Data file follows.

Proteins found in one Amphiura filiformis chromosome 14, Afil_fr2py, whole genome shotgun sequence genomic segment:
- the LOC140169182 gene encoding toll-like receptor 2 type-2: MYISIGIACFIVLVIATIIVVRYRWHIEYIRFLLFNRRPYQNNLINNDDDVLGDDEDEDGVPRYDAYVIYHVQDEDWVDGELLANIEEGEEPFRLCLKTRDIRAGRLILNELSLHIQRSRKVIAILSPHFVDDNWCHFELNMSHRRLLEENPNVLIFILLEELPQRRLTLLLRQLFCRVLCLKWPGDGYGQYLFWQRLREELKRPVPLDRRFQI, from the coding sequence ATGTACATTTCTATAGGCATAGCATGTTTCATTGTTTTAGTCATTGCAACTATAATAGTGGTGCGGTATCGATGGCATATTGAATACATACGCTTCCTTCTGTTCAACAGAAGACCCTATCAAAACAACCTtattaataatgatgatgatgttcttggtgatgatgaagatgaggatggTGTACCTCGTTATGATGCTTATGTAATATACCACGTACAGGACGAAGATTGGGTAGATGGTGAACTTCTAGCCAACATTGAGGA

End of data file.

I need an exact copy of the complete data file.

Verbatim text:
Proteins found in one Amphiura filiformis chromosome 14, Afil_fr2py, whole genome shotgun sequence genomic segment:
- the LOC140169182 gene encoding toll-like receptor 2 type-2: MYISIGIACFIVLVIATIIVVRYRWHIEYIRFLLFNRRPYQNNLINNDDDVLGDDEDEDGVPRYDAYVIYHVQDEDWVDGELLANIEEGEEPFRLCLKTRDIRAGRLILNELSLHIQRSRKVIAILSPHFVDDNWCHFELNMSHRRLLEENPNVLIFILLEELPQRRLTLLLRQLFCRVLCLKWPGDGYGQYLFWQRLREELKRPVPLDRRFQI, from the coding sequence ATGTACATTTCTATAGGCATAGCATGTTTCATTGTTTTAGTCATTGCAACTATAATAGTGGTGCGGTATCGATGGCATATTGAATACATACGCTTCCTTCTGTTCAACAGAAGACCCTATCAAAACAACCTtattaataatgatgatgatgttcttggtgatgatgaagatgaggatggTGTACCTCGTTATGATGCTTATGTAATATACCACGTACAGGACGAAGATTGGGTAGATGGTGAACTTCTAGCCAACATTGAGGA